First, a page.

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doxycycline, phototoxicity, rash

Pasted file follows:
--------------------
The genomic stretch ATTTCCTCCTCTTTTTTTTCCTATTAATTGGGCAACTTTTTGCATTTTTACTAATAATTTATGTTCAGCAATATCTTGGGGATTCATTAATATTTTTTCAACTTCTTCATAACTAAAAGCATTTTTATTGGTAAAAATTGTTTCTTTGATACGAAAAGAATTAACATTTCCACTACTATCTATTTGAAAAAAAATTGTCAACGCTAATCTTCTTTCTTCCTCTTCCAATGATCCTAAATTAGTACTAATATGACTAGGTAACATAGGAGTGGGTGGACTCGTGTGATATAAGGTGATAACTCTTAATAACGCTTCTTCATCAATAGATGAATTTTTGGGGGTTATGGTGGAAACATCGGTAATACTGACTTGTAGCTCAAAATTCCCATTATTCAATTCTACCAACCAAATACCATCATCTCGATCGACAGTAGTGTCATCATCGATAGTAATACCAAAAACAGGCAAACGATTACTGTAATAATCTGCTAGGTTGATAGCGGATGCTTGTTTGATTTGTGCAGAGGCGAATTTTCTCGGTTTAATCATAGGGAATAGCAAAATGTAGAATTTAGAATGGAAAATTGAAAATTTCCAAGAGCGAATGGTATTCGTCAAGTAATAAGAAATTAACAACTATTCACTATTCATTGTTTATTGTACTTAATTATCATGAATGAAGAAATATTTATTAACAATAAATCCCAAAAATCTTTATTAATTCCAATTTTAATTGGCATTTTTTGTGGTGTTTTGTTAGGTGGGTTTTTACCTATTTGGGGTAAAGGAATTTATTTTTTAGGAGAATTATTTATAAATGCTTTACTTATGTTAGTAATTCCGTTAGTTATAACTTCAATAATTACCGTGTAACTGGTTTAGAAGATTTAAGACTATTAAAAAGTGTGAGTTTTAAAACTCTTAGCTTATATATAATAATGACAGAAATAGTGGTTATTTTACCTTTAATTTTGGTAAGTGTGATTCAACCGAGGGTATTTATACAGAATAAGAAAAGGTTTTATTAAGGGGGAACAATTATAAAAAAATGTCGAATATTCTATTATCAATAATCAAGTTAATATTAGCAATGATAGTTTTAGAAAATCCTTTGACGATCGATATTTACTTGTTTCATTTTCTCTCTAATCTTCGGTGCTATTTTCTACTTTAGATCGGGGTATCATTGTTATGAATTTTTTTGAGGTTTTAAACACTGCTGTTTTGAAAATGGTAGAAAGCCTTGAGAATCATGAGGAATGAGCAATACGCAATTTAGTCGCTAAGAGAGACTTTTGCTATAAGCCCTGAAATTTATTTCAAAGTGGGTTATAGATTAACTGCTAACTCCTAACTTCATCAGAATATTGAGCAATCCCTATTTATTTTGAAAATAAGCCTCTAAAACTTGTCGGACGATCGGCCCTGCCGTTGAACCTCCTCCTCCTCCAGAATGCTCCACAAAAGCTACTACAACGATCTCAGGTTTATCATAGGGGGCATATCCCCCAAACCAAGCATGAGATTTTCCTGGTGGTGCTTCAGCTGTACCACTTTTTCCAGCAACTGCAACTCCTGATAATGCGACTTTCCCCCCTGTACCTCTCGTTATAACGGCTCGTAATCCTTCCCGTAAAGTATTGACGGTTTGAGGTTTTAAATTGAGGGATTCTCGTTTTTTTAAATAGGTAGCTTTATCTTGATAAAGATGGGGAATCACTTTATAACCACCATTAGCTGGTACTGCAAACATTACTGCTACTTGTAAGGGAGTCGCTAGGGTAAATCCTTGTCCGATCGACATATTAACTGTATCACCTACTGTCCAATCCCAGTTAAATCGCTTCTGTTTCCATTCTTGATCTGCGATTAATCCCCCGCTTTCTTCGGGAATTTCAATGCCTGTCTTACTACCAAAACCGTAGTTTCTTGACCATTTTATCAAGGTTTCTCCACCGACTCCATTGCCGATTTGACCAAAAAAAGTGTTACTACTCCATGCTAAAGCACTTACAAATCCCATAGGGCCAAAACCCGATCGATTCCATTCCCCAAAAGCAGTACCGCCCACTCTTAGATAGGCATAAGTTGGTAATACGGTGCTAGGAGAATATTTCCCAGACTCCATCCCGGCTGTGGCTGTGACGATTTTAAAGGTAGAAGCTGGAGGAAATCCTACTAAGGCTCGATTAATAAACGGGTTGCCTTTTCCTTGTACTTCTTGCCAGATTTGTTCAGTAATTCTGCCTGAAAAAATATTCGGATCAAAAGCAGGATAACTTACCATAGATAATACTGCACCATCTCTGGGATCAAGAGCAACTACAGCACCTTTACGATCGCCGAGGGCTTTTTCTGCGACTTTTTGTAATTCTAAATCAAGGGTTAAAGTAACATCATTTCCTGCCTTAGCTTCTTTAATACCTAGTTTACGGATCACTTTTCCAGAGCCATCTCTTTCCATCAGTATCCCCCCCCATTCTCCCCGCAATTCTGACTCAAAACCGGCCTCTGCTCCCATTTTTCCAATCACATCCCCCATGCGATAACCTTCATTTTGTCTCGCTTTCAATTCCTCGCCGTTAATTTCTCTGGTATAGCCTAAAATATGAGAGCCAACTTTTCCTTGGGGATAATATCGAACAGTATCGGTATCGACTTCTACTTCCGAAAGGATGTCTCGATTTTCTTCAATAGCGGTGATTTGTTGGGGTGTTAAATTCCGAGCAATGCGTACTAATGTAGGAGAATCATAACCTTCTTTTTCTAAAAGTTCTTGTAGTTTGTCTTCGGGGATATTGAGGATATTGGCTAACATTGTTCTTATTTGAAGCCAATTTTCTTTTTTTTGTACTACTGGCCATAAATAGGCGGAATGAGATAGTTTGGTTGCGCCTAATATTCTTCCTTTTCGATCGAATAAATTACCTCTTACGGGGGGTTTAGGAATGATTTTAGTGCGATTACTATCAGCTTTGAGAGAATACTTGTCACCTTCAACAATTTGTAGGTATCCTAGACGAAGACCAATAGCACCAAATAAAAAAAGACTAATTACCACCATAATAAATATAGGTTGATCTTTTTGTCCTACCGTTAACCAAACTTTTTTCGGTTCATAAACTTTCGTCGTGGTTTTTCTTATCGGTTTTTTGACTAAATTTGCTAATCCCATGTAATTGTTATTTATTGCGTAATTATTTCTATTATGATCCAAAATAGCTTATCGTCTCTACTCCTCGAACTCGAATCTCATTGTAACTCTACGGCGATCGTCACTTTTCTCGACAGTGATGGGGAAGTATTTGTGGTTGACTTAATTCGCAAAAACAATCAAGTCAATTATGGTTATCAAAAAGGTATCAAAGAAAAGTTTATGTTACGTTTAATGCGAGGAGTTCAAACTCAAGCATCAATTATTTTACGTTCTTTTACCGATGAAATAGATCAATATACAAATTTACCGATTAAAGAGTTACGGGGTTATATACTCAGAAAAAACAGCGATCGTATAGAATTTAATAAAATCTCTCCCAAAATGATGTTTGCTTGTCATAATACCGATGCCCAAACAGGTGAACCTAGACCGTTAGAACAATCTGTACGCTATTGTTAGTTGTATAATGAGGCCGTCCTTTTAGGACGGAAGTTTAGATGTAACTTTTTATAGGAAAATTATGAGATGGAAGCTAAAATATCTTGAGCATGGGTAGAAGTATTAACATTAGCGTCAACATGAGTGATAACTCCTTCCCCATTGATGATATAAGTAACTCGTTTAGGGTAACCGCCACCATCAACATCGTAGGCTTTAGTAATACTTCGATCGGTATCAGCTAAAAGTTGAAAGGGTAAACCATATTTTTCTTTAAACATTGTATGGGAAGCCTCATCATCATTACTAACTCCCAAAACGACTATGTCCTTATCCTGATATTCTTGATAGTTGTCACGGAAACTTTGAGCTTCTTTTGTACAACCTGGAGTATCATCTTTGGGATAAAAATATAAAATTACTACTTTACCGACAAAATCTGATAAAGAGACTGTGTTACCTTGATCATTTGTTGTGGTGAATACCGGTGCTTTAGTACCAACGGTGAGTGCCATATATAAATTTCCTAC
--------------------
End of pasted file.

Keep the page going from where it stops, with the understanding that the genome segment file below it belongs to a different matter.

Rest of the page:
Commonly used in clinical practice, doxycycline has been known to produce a cutaneous phototoxic reaction in combination with sunlight. Several mechanisms have been proposed to contribute to its pathogenesis such as UVA oxidation of cellular components, the formation of photoproducts, and altered melanogenesis. We describe a case of a phototoxic rash in a patient taking doxycycline 100 mg daily for the treatment of rosacea. We present several photos of the rash from erythema to desquamation several weeks later. The clinical presentation of a doxycycline-induced phototoxic rash varies from a sunburn like sensation to diffuse erythematous plaques on sun exposed areas. Treatment involves discontinuing the drug and providing symptomatic relief. Although sunscreen may prevent a doxycycline-induced phototoxic reaction, it is important to educate the patient to use a sunscreen with protection in the 340-400 nm range in which phototoxic reactions are thought to occur. As doxycycline-induced phototoxicity is poorly understood, it may be best to advise the patient to avoid sun exposure altogether while taking the drug.
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